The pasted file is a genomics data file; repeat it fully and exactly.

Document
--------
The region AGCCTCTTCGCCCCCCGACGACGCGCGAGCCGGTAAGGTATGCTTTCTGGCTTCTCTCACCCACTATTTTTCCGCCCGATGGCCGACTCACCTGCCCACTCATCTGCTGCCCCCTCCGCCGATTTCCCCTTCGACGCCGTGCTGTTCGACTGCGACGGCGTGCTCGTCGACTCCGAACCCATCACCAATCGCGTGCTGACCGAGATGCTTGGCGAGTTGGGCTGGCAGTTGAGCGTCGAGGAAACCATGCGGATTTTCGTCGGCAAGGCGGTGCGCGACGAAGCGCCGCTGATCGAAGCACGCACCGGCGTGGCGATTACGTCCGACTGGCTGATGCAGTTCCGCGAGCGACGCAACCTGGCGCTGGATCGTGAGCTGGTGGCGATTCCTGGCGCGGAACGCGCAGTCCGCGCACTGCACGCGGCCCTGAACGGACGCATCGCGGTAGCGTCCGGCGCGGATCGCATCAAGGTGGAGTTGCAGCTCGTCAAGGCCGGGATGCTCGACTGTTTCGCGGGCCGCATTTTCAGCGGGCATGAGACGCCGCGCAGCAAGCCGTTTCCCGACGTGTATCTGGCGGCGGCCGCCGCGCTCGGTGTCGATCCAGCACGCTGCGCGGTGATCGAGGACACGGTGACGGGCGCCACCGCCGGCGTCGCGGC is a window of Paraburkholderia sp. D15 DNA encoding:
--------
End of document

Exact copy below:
The region AGCCTCTTCGCCCCCCGACGACGCGCGAGCCGGTAAGGTATGCTTTCTGGCTTCTCTCACCCACTATTTTTCCGCCCGATGGCCGACTCACCTGCCCACTCATCTGCTGCCCCCTCCGCCGATTTCCCCTTCGACGCCGTGCTGTTCGACTGCGACGGCGTGCTCGTCGACTCCGAACCCATCACCAATCGCGTGCTGACCGAGATGCTTGGCGAGTTGGGCTGGCAGTTGAGCGTCGAGGAAACCATGCGGATTTTCGTCGGCAAGGCGGTGCGCGACGAAGCGCCGCTGATCGAAGCACGCACCGGCGTGGCGATTACGTCCGACTGGCTGATGCAGTTCCGCGAGCGACGCAACCTGGCGCTGGATCGTGAGCTGGTGGCGATTCCTGGCGCGGAACGCGCAGTCCGCGCACTGCACGCGGCCCTGAACGGACGCATCGCGGTAGCGTCCGGCGCGGATCGCATCAAGGTGGAGTTGCAGCTCGTCAAGGCCGGGATGCTCGACTGTTTCGCGGGCCGCATTTTCAGCGGGCATGAGACGCCGCGCAGCAAGCCGTTTCCCGACGTGTATCTGGCGGCGGCCGCCGCGCTCGGTGTCGATCCAGCACGCTGCGCGGTGATCGAGGACACGGTGACGGGCGCCACCGCCGGCGTCGCGGC is a window of Paraburkholderia sp. D15 DNA encoding: